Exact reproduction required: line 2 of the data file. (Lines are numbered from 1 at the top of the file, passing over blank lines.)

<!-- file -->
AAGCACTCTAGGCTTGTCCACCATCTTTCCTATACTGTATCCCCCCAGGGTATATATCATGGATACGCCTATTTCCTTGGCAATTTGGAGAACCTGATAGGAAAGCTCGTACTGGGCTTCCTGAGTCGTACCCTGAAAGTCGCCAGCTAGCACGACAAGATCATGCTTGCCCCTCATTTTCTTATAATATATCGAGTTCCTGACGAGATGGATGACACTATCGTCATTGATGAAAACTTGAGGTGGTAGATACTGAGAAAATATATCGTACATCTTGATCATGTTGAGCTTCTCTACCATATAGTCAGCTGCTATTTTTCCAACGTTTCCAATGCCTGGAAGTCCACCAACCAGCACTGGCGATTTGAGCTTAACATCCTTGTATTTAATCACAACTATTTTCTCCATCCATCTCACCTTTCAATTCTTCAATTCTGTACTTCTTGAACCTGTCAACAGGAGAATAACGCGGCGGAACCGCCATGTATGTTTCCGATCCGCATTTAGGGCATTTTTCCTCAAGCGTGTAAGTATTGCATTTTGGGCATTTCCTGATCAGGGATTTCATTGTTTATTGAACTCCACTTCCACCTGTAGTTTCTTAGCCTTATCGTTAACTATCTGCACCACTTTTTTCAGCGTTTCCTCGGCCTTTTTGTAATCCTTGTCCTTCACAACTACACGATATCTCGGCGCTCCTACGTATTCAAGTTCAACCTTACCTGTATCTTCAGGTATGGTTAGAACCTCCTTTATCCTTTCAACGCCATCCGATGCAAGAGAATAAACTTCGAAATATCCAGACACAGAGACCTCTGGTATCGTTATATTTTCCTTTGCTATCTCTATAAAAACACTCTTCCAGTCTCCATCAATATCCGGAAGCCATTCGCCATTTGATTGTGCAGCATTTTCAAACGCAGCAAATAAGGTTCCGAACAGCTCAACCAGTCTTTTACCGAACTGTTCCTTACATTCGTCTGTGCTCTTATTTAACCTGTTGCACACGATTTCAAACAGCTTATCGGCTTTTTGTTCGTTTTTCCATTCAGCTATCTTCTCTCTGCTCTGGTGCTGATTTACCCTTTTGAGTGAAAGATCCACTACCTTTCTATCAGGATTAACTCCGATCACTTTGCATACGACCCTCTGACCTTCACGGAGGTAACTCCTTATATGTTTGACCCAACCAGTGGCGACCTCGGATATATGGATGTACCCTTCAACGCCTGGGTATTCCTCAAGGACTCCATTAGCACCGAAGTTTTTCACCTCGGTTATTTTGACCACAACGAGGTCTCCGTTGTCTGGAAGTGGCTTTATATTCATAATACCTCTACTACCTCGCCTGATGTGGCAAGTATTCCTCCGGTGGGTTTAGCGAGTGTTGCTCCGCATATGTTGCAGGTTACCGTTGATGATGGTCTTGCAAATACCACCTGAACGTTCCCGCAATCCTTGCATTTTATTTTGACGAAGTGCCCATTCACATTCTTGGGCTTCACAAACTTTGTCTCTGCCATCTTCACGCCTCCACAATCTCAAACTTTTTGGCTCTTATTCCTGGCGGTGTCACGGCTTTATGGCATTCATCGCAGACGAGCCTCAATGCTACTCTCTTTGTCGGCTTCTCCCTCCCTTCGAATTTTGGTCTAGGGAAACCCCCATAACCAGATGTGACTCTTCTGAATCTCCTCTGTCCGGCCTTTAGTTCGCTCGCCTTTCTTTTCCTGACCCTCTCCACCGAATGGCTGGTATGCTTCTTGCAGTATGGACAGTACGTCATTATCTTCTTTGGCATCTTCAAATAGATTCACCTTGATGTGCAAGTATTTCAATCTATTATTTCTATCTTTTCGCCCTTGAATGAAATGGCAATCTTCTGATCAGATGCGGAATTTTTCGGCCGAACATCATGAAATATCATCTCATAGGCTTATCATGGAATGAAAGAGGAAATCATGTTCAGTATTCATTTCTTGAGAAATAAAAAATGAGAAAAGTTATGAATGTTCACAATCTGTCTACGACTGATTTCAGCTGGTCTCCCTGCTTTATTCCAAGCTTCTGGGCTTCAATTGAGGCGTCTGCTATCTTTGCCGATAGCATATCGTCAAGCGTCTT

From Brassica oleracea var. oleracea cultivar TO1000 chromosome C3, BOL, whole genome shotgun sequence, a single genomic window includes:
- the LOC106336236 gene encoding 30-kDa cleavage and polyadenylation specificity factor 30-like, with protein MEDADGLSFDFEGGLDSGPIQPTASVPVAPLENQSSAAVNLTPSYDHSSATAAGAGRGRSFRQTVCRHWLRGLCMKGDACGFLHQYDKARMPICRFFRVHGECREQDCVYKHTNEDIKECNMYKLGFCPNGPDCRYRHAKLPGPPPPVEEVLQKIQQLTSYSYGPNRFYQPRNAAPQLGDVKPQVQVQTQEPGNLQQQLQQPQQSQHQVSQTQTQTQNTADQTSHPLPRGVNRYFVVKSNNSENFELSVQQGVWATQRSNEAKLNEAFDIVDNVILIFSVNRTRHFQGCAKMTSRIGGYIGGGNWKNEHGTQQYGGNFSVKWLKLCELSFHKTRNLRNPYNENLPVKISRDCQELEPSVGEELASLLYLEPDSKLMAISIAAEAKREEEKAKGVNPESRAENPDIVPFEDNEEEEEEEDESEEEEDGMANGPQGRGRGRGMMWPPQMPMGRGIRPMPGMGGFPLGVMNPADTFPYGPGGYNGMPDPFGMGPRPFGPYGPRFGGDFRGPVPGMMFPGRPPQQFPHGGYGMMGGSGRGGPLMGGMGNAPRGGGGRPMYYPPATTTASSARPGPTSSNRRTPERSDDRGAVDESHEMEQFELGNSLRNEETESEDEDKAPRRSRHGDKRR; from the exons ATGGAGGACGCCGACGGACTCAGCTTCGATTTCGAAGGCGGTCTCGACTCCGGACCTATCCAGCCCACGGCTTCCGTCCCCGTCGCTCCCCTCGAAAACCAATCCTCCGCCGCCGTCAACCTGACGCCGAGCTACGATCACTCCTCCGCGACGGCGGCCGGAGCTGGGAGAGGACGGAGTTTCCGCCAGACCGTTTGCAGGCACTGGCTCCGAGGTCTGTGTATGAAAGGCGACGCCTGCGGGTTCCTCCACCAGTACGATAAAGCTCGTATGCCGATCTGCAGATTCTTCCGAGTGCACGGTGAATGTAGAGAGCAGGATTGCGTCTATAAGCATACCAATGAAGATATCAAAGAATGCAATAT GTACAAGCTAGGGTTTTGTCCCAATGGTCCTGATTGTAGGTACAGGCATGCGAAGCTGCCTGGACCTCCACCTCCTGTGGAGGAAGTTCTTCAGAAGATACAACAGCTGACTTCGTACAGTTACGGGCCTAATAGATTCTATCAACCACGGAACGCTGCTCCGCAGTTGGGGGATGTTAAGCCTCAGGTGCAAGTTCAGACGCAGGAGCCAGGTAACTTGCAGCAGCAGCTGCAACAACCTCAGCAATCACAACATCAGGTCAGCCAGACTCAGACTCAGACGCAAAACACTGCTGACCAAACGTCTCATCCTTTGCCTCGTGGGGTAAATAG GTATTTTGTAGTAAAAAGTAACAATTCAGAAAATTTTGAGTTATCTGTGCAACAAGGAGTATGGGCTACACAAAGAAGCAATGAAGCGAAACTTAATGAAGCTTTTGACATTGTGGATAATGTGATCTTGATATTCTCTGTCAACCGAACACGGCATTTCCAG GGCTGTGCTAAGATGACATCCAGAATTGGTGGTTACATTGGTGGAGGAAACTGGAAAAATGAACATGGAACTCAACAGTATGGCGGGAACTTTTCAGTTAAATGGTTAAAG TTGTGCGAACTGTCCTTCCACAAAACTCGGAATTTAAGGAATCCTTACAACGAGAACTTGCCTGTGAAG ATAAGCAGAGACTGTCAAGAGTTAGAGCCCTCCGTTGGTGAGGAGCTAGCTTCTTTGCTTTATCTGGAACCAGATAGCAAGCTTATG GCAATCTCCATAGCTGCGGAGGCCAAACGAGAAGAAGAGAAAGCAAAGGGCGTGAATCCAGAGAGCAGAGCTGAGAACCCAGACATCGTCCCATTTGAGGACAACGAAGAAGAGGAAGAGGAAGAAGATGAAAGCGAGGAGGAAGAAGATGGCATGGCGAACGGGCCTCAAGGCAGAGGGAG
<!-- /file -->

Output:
From Brassica oleracea var. oleracea cultivar TO1000 chromosome C3, BOL, whole genome shotgun sequence, a single genomic window includes: